The next two victims were Louis Besumer, another grocer, and his mistress, Harriet Lowe, who were found early on the morning of 27 June 1918 by a bakery delivery truck, lying in pools of their own blood in the back of the store, both with slash and bludgeon wounds. Once again, nothing of value had been taken. The police arrested a new employee, but without any evidence, released him shortly thereafter. The media turned to their attention to the fact that Lowe, as she regained consciousness, accused Besumer of being a German spy who had attacked her, and sure enough, a search of the store uncovered letters written in strange tongues (turns out to have been Russian and Yiddish). Lowe died after botched surgery, and Besumer was charged with her murder once he recovered. Police, though, were unable to explain how he sustained his own injuries. He was acquitted after a ten minute jury deliberation.

And there were more victims. At least eight more. Elsie Schneider, discovered grievously wounded by her husband returning from work. Joseph Romano, an elderly pensioner found by his nieces with his head gashed and a bloody axe in the backyard. Charles and Rosie Cortimiglia and their infant daughter, all sustaining skull fractures, leading to the child’s death and lifelong disabilities for the parents. Steve Boca, another targeted grocer who sustained severe brain damage from his assault. Sarah Laumann, a single teen living alone who was gored and amnestic after her attack. Mike Pepitone, killed by the axe-wielding intruder as his wife and children were elsewhere in the home.

The city panicked. Axes were found at the crime scenes. Neighbors were arrested but released without evidence. The authorities wondered if this were a Mafia-influenced spree, given that many of the victims were Italian. Police began to suspect that the same individual was responsible for murders of other Italian couples stretching back to 1911, though this was never confirmed.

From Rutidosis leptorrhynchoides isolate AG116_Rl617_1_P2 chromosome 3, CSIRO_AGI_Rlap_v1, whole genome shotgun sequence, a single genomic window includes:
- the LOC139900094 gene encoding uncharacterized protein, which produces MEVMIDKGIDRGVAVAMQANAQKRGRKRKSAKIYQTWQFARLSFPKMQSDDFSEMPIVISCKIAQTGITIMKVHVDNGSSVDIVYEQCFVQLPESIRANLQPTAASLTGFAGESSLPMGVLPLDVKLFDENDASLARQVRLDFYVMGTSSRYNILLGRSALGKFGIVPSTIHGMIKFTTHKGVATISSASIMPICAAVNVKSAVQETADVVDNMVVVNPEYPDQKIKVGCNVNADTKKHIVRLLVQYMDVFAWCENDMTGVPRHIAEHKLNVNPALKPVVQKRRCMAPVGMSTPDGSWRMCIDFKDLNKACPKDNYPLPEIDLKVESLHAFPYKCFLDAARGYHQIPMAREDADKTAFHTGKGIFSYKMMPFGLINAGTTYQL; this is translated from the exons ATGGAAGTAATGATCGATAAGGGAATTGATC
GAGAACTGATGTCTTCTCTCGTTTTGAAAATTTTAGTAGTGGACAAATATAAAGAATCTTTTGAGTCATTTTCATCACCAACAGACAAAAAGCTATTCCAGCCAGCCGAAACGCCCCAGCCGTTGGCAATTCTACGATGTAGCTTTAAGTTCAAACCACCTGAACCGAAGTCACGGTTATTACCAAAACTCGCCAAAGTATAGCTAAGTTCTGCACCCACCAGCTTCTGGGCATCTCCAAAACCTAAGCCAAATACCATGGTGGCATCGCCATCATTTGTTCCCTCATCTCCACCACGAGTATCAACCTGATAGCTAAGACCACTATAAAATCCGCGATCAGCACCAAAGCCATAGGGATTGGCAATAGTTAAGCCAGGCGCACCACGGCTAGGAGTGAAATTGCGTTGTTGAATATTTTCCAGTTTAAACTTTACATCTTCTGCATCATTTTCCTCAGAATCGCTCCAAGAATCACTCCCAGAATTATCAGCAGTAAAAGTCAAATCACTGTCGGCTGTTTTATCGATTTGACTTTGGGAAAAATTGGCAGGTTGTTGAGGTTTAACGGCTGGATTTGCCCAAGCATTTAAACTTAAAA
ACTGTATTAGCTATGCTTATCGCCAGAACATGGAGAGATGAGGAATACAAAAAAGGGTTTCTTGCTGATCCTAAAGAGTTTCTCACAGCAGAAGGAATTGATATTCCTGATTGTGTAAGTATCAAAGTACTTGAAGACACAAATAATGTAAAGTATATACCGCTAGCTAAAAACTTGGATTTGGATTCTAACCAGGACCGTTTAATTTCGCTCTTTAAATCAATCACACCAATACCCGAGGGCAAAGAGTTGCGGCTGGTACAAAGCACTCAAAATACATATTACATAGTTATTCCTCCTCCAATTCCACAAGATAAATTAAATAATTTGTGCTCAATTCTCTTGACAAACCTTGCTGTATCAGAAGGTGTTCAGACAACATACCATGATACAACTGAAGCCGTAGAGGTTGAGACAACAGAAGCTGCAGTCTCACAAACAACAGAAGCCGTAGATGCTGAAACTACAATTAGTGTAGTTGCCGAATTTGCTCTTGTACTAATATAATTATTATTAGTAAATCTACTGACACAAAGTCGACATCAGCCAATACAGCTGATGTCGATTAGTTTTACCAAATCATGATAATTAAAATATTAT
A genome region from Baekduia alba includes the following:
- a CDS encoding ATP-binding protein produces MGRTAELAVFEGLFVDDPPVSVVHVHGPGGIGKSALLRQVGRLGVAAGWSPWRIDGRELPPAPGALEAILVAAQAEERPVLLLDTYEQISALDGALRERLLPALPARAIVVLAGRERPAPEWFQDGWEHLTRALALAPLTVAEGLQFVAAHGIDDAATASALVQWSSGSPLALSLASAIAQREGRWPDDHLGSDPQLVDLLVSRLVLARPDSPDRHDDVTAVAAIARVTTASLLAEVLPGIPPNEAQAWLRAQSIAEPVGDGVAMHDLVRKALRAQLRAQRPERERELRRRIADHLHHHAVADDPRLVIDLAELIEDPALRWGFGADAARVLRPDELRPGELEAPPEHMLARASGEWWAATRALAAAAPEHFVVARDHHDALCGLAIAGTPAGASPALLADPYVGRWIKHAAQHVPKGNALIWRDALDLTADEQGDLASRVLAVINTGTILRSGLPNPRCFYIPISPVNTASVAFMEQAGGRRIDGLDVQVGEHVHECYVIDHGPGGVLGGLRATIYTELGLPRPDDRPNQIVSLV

Then came the following letter to the local newspaper [the byline ‘Hell’ is no doubt a hat-tip to Jack the Ripper]:

Hell, March 13, 1919

Esteemed Mortal:

They have never caught me and they never will. They have never seen me, for I am invisible, even as the ether that surrounds your earth. I am not a human being, but a spirit and a demon from the hottest Hell. I am what you Orleanians and your foolish police call the Axeman.

When I see fit, I shall come and claim other victims. I alone know whom they shall be. I shall leave no clue except my bloody axe, besmeared with blood and brains of he whom I have sent below to keep me company.

If you wish you may tell the police to be careful not to rile me. Of course, I am a reasonable spirit. I take no offense at the way they have conducted their investigations in the past. In fact, they have been so utterly stupid as to not only amuse me, but His Satanic Majesty, Franz Josef, etc. But tell them to beware. Let them not try to discover what I am, for it were better that they were never born than to incur the wrath of the Axeman. I don’t think there is any need of such a warning, for I feel sure the police will always dodge me, as they have in the past. They are wise and know how to keep away from all harm.